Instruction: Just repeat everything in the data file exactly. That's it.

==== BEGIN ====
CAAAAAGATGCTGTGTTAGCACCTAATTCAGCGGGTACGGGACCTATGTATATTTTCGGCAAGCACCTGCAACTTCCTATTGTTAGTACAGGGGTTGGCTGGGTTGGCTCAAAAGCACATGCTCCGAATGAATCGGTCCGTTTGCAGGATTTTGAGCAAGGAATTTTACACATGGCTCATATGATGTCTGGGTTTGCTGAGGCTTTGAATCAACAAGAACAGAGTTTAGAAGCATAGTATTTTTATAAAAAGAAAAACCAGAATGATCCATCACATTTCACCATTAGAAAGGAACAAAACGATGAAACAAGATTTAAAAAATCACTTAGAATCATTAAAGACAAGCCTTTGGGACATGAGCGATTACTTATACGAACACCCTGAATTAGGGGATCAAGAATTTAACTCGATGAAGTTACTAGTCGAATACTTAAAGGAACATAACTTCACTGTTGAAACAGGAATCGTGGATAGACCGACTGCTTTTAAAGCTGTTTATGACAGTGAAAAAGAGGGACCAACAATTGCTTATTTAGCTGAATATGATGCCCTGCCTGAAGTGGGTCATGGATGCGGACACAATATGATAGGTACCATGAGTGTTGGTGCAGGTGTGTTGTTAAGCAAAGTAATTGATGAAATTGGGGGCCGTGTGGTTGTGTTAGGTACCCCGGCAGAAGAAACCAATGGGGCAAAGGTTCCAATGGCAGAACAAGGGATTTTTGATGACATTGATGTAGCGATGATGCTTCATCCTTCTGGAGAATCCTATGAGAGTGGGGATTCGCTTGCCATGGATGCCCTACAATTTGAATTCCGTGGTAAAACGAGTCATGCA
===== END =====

CAAAAAGATGCTGTGTTAGCACCTAATTCAGCGGGTACGGGACCTATGTATATTTTCGGCAAGCACCTGCAACTTCCTATTGTTAGTACAGGGGTTGGCTGGGTTGGCTCAAAAGCACATGCTCCGAATGAATCGGTCCGTTTGCAGGATTTTGAGCAAGGAATTTTACACATGGCTCATATGATGTCTGGGTTTGCTGAGGCTTTGAATCAACAAGAACAGAGTTTAGAAGCATAGTATTTTTATAAAAAGAAAAACCAGAATGATCCATCACATTTCACCATTAGAAAGGAACAAAACGATGAAACAAGATTTAAAAAATCACTTAGAATCATTAAAGACAAGCCTTTGGGACATGAGCGATTACTTATACGAACACCCTGAATTAGGGGATCAAGAATTTAACTCGATGAAGTTACTAGTCGAATACTTAAAGGAACATAACTTCACTGTTGAAACAGGAATCGTGGATAGACCGACTGCTTTTAAAGCTGTTTATGACAGTGAAAAAGAGGGACCAACAATTGCTTATTTAGCTGAATATGATGCCCTGCCTGAAGTGGGTCATGGATGCGGACACAATATGATAGGTACCATGAGTGTTGGTGCAGGTGTGTTGTTAAGCAAAGTAATTGATGAAATTGGGGGCCGTGTGGTTGTGTTAGGTACCCCGGCAGAAGAAACCAATGGGGCAAAGGTTCCAATGGCAGAACAAGGGATTTTTGATGACATTGATGTAGCGATGATGCTTCATCCTTCTGGAGAATCCTATGAGAGTGGGGATTCGCTTGCCATGGATGCCCTACAATTTGAATTCCGTGGTAAAACGAGTCATGCA